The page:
‘There’s nothing soft about soft skills’

By October 1, 2019 Homepage, In the Media, Industry

Labor Accountants Daily Logo
Published by Accountants Daily, powered by MOMENTUM MEDIA
Written by Jotham Lian on 25 September 2019

Soft skills could be more important than your technical skills when it comes to landing your next accounting gig, say industry experts.

Speaking to New Accountant on the sidelines of Xerocon earlier this month, Xero managing director Trent Innes said the topic of soft skills has dominated conversations in accounting firms when it comes to finding the right talent for the business.

“There’s nothing soft about soft skills,” Mr Innes said.

“I hate that they’re calling them soft skills because it actually makes it sound not important, but it’s actually become super important.

“It’s probably become more important than the technical knowledge, because historically a lot of the technical knowledge you learnt was going to last you for the whole of your career.

“It’s more about being able to find talent, you know across all the ranges, and not just the skills like how to use Xero, or how to provide accounting cloud-based services, or bookkeeping services, but in the sense that [accounting firm principals] are looking for people coming through now that have got better people skills than they have.”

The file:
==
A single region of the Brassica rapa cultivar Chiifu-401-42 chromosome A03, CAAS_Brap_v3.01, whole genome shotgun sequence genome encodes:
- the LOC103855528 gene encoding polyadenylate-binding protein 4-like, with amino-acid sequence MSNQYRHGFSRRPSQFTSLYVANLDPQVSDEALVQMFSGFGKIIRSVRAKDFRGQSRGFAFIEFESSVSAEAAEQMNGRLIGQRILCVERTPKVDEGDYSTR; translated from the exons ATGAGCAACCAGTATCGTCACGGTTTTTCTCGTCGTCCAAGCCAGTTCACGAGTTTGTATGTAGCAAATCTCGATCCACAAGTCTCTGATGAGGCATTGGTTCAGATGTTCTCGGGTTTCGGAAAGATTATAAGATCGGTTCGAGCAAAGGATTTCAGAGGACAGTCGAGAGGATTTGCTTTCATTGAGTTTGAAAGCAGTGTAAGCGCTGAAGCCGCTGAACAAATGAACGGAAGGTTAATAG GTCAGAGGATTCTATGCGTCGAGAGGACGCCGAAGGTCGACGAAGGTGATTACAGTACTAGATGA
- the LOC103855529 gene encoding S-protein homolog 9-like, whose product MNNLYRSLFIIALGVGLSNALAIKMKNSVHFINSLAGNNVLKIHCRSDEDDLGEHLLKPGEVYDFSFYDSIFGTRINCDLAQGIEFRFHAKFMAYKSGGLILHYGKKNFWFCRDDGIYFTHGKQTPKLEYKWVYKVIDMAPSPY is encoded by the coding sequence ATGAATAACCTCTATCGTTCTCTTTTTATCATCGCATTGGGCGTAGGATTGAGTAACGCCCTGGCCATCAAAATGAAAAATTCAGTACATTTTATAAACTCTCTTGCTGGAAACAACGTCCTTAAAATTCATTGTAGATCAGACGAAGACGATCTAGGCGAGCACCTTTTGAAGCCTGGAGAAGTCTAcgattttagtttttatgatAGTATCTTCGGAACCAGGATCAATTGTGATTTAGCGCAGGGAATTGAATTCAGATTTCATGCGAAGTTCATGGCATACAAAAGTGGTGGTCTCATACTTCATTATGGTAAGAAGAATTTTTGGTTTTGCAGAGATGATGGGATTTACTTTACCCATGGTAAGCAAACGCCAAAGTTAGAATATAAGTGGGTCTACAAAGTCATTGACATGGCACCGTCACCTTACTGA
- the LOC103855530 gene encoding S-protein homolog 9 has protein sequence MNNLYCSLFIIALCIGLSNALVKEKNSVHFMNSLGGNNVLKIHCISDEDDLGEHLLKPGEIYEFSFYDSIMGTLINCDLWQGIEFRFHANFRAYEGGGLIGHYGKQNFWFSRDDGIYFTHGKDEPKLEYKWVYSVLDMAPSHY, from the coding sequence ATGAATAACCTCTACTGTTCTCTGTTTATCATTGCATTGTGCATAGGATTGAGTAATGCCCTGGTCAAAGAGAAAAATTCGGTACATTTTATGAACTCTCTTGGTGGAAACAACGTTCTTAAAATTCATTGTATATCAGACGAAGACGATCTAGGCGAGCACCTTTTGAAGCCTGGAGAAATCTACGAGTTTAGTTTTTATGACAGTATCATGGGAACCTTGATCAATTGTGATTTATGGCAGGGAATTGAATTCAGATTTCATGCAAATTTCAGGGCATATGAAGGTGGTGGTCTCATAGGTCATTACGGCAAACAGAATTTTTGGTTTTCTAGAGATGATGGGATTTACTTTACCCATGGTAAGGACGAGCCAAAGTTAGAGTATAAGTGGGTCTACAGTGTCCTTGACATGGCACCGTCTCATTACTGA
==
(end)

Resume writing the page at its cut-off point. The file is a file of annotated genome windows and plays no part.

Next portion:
Mr Innes’ comments are backed by recruitment specialists Hays, with their 2019–20 salary guide finding that close to one-third of employers indicating that soft skills have the highest impact on the effectiveness of their organisation.

Of the 3,400 organisations in Australia surveyed for the Hays Salary Guide, almost two-thirds — or 62 per cent — of those who intend to add permanent staff to their organisation this financial year want candidates with problem solving skills. Another 58 per cent want strong communication skills and 47 per cent want critical thinking skills.

“Technical skills aren’t all it takes to get a new job this financial year,” said Nick Deligiannis, managing director of Hays in Australia and New Zealand.

“While technical capabilities ensure you can do a job, it’s soft skills that allow someone to share and discuss ideas, forge effective relationships with stakeholders, work with others to solve problems and accurately look at information to come to the best conclusion.

“It’s these soft skills that allow someone to function well in a workplace. They distinguish candidates who otherwise possess similar technical skills and so play a vital role in your job search and subsequent career progression.”

BGLCorp

Author BGLCorp

More posts by BGLCorp

Leave a Reply